What Can We Do to Protect Ourselves? Pair programming, merge reviews, and the Microsoft Threat Modelling Tool (https://www.microsoft.com/en-us/securityengineering/sdl/threatmodeling) were suggested as good practices to combat security risks.
Another conceptual model, that extends the well known Confidentiality/Integrity/Availability triad is the Parkerian Hexad, (named after computer security pioneer Donn B. Parker) was suggested. It adds the dimensions of Authenticity, Utility and Possession or Control. This brought on a discussion of cloud computing, and whether you are gambling with your data by using a cloud service. Masson noted that cloud facilities, and the associated cabling and infrastructure are subject to all the usual risks like natural disasters and power outages. Referring back to the Parkerian Hexad, he added that “Remember, if you go to the cloud, you’ve given up possession”.
Responsible protection is a mindset and an attitude that is embedded in responsible work practices and validation protocols. Thus, the currently rising movement of DevSecOps (https://www.devsecops.org/blog/2015/2/15/what-is-devsecops) that may yet evolve further – to SecDevOps.)
Human Minds as a Risk Factor. The question arose “can peoples’ minds be poisoned?” Given the spread of fake news and mis-information, the answer is almost certainly “Yes.” Add in the power of social media, and the “crowdsourcing of truth”, and as Masson said, “it doesn’t matter if it’s true or false; it’s a question of whether people believe it.”
Some saw a role for Artificial Intelligence in helping to sort out truth from falsehood, and indeed most of the content moderation by the large social media companies is automated with AI. There are also cultural differences to think about. Just search for “grandma”, at least from North America, and you’ll probably find a bunch of grey-haired elderly ladies. Not so relevant if you’re in Africa.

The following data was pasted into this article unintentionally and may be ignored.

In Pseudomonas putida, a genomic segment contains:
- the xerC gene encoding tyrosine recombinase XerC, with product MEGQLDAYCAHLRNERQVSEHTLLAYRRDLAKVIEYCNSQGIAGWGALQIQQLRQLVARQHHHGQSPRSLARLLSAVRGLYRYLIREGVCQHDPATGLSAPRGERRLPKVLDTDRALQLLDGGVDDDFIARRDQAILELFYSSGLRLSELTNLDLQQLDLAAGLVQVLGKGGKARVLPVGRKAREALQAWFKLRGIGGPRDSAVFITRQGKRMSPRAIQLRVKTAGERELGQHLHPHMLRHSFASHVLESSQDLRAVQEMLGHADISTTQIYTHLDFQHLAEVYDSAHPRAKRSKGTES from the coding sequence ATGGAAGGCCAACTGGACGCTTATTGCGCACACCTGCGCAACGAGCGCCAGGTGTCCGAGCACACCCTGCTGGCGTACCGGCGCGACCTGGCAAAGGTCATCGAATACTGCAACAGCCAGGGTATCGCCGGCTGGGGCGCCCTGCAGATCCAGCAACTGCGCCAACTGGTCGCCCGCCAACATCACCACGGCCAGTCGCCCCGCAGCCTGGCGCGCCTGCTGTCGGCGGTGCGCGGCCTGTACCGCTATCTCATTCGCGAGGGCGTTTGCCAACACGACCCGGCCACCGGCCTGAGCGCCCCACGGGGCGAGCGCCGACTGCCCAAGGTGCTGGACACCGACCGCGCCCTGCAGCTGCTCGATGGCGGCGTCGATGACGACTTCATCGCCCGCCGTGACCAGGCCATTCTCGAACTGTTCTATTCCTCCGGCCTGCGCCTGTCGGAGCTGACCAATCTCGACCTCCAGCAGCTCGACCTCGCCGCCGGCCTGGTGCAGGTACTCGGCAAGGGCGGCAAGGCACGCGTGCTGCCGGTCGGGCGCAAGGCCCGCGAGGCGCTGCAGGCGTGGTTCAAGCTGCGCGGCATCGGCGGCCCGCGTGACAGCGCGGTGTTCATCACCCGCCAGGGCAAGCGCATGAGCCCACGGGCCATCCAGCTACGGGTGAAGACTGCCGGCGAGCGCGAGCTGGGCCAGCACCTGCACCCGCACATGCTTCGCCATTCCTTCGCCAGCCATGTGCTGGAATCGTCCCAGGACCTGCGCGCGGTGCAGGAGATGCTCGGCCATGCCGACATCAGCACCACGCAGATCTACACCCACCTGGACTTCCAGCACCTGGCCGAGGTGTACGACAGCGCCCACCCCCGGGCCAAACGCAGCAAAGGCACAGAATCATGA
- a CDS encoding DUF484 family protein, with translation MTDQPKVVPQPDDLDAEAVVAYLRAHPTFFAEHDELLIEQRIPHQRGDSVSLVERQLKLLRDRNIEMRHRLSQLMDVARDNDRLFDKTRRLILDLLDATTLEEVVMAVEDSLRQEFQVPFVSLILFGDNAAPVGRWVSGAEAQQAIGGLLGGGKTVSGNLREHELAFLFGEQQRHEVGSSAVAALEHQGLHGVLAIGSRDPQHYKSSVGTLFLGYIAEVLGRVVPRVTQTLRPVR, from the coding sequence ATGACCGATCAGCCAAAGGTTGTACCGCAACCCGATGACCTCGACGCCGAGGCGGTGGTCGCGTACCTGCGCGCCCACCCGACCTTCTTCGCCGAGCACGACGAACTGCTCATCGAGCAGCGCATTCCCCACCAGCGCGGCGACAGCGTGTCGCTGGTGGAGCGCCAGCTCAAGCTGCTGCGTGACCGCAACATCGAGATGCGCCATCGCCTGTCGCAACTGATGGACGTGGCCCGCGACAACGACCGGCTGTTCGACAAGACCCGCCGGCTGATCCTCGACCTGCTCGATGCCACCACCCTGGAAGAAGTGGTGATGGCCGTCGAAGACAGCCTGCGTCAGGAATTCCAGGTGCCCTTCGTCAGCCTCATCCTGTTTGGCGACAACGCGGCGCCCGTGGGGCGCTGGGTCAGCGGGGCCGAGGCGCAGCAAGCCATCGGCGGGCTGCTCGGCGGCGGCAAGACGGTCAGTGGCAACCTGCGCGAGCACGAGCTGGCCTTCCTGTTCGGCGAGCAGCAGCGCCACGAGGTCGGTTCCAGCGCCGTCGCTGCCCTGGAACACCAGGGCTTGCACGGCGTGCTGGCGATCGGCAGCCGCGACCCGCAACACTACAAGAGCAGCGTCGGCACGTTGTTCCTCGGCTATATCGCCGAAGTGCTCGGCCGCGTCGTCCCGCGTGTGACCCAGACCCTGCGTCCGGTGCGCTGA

On a related note, built in bias, even if driven by well-intentioned AI, can have harmful real world consequences.
In an interesting essay on the perils of search engine bias, self-described “recovering urban advertising executive” Safiya Umoja Noble points out that typing “black girls” into a search engine box typically brings up a lot of unsavory images. (https://safiyaunoble.files.wordpress.com/2012/03/54_search_engines.pdf
What is To Be Done? Vladimir Lenin asked that provocative question in 1902, and it’s just as relevant today. The consensus from the group was that “we can’t avoid the facts of life” as Masson put it. There will be continuous challenges but, as has been noted in several of these sessions, as defenders we actually have an advantage because we know our systems more intimately than the intruders. The challenge is to remain vigilant and use all the tools at our disposal, and, where possible, work with like-minded allies in the public and private sectors.
“Just because you’re paranoid doesn’t mean they aren’t after you.”
– Joseph Heller, Catch-22 (1961)